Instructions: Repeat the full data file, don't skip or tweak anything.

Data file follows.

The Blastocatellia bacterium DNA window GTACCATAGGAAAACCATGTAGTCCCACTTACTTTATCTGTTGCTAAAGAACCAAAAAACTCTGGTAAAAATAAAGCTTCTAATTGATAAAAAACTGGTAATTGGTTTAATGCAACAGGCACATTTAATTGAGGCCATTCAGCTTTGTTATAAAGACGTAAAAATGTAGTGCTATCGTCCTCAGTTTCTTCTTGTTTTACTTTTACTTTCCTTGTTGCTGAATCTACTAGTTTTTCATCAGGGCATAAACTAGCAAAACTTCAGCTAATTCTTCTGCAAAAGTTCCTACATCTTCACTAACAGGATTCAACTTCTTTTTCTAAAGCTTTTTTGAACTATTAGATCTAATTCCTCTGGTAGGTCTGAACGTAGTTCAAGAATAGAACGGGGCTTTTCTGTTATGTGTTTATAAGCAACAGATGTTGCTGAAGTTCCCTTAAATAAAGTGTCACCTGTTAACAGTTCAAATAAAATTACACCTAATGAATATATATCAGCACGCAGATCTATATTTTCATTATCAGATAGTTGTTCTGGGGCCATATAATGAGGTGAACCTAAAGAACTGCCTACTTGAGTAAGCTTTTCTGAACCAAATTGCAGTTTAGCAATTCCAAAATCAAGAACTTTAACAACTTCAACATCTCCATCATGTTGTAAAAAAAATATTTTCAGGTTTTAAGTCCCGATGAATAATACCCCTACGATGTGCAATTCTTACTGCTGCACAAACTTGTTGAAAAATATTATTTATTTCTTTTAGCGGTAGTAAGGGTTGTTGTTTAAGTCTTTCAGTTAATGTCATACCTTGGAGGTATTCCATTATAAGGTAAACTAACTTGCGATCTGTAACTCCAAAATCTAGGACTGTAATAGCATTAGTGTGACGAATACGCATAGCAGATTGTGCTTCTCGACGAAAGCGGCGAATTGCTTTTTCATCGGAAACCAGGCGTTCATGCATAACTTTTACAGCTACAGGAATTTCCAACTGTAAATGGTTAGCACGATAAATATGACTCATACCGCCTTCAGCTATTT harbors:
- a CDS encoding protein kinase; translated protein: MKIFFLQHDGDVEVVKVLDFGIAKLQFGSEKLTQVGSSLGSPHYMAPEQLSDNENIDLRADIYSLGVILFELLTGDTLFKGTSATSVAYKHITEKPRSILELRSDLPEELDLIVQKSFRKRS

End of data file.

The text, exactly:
The Blastocatellia bacterium DNA window GTACCATAGGAAAACCATGTAGTCCCACTTACTTTATCTGTTGCTAAAGAACCAAAAAACTCTGGTAAAAATAAAGCTTCTAATTGATAAAAAACTGGTAATTGGTTTAATGCAACAGGCACATTTAATTGAGGCCATTCAGCTTTGTTATAAAGACGTAAAAATGTAGTGCTATCGTCCTCAGTTTCTTCTTGTTTTACTTTTACTTTCCTTGTTGCTGAATCTACTAGTTTTTCATCAGGGCATAAACTAGCAAAACTTCAGCTAATTCTTCTGCAAAAGTTCCTACATCTTCACTAACAGGATTCAACTTCTTTTTCTAAAGCTTTTTTGAACTATTAGATCTAATTCCTCTGGTAGGTCTGAACGTAGTTCAAGAATAGAACGGGGCTTTTCTGTTATGTGTTTATAAGCAACAGATGTTGCTGAAGTTCCCTTAAATAAAGTGTCACCTGTTAACAGTTCAAATAAAATTACACCTAATGAATATATATCAGCACGCAGATCTATATTTTCATTATCAGATAGTTGTTCTGGGGCCATATAATGAGGTGAACCTAAAGAACTGCCTACTTGAGTAAGCTTTTCTGAACCAAATTGCAGTTTAGCAATTCCAAAATCAAGAACTTTAACAACTTCAACATCTCCATCATGTTGTAAAAAAAATATTTTCAGGTTTTAAGTCCCGATGAATAATACCCCTACGATGTGCAATTCTTACTGCTGCACAAACTTGTTGAAAAATATTATTTATTTCTTTTAGCGGTAGTAAGGGTTGTTGTTTAAGTCTTTCAGTTAATGTCATACCTTGGAGGTATTCCATTATAAGGTAAACTAACTTGCGATCTGTAACTCCAAAATCTAGGACTGTAATAGCATTAGTGTGACGAATACGCATAGCAGATTGTGCTTCTCGACGAAAGCGGCGAATTGCTTTTTCATCGGAAACCAGGCGTTCATGCATAACTTTTACAGCTACAGGAATTTCCAACTGTAAATGGTTAGCACGATAAATATGACTCATACCGCCTTCAGCTATTT harbors:
- a CDS encoding protein kinase; translated protein: MKIFFLQHDGDVEVVKVLDFGIAKLQFGSEKLTQVGSSLGSPHYMAPEQLSDNENIDLRADIYSLGVILFELLTGDTLFKGTSATSVAYKHITEKPRSILELRSDLPEELDLIVQKSFRKRS